Church Universal and Triumphant Changes Pace


CRI Statement

Article ID:



Jul 31, 2022


Apr 13, 2009

Elizabeth Clare Prophet and her Church Universal and Triumphant (CUT) are entering a “second life cycle” of recruiting, training, and teaching. Under the direction of CUT’s president Gilbert A. Cleirbaut, a 51-year-old management consultant who took the helm of the organiza­tion in 1996, the New Age cult faces major changes marked by the sale of two-thirds of its 12,000-acre Royal Teton Ranch in Montana. Church Universal and Triumphant had built bomb shelters on this property, which were stock­piled with food, clothing, and weapons, in anticipation of a nuclear holocaust predicted by Mrs. Prophet to occur in 1989.

Since then, disillusioned church members have left the cult in droves and the ranch headquarters shut down its construction department, printing shop, food processing plant, and farm and ranching oper­ations, according to the 4 April Detroit News. Cleirbaut announced, “We’re getting rid of everything that doesn’t focus on our mission of spreading the teachings of Mrs.

Prophet” (ibid). Even though these changes may be, in Cleirbaut’s words, ‘guiding [the church] away from survivalism” (4 April Orange County Register), the cult still faces difficult times. Mrs. Prophet’s health and family problems contribute to the cult’s decline.

Church Universal and Triumphant is a second-generation offshoot from the I AM movement started by Guy and Edna Ballard in the 1930s. Mark Prophet, Church Universal and Triumphant’s founder, split from an I AM sect in 1958 and formed what was called Summit Lighthouse. In 1961, he married Elizabeth Clare WuIf. Church Universal and Triumphant promotes mystical teachings from “ascended masters” — also known as the “Great White Brotherhood”— the spirits of wise people from previous ages. This is in direct contradiction to Isaiah 8:19-20, which forbids us from consulting mediums and spirits.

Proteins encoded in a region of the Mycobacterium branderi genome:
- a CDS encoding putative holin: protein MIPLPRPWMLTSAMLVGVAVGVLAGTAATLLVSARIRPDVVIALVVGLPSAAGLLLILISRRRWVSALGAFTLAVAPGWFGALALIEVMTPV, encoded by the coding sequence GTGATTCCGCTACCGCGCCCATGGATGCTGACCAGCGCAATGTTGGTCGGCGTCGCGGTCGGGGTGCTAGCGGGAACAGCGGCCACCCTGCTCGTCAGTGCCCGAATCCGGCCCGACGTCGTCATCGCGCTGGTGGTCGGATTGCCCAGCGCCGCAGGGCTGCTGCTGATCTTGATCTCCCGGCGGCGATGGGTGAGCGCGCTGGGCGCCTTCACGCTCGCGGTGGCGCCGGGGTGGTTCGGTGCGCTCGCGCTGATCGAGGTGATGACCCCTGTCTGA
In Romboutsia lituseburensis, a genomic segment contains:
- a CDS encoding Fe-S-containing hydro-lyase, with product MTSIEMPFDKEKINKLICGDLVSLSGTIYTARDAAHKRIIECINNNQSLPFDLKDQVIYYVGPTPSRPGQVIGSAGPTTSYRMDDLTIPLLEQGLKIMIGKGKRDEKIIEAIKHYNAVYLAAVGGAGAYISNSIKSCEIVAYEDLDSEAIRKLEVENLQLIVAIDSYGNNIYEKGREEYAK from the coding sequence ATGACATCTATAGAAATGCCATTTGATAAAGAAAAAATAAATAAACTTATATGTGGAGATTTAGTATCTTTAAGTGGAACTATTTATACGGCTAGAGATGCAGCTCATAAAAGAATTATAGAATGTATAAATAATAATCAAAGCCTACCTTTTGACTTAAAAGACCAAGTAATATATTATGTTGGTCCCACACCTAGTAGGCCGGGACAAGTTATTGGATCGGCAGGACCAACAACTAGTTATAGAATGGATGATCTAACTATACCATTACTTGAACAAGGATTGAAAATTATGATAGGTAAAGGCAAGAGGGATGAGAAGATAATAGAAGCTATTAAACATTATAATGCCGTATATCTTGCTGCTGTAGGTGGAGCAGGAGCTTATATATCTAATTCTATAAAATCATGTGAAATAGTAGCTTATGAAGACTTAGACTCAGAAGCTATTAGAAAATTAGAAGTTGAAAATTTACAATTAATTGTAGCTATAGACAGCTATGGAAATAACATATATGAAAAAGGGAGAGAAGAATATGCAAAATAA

The Prophets taught, “All of life is God. All of being is God. All of consciousness is God.” This panthe­ism is contrary to the Bible in which God declares, “I am the Lord, who has made all things,… who fails the signs of false prophets and makes fools of diviners” (Isa. 44:24-25). They taught a distinction between Jesus the man and the impersonal “Christ consciousness,” contrary to the apostle John’s warning that the antichrist denies that Jesus and Christ are one and the same (l John 2:22). Denying the gospel, the Prophets taught that “God the Father did not require the sacrifice of his son Christ Jesus… nor is it possible according to cosmic law for any man’s sacrifice to balance either the original sin or subsequent sins.” The apostle Paul declared that “God demonstrates his own love for us in this: While we were still sinners, Christ died for us” (Rom. 5:8). In contrast to Scripture, the Prophets taught karma instead of atonement, reincarnation instead of resurrection, and secret wisdom instead of revelation.

After Mark Prophet’s death in 1973, Elizabeth assumed his role as sole representative of the ascend­ed masters. The group moved from California and eventually centered operations in Montana. Her person­al life seems to parallel the decline of the cult. In 1989, one of Prophet’s daughters began publicly accusing Church Universal and Triumphant of exercising mind control. Eventually all four of Mrs. Prophet’s adult children left the group.

Last year Mrs. Prophet’s fourth marriage ended in divorce after her husband left her for their nanny. According to Cleirbaut, Mrs. Prophet’s epilepsy is getting worse, and she is suffering from a disease that attacks her memory.

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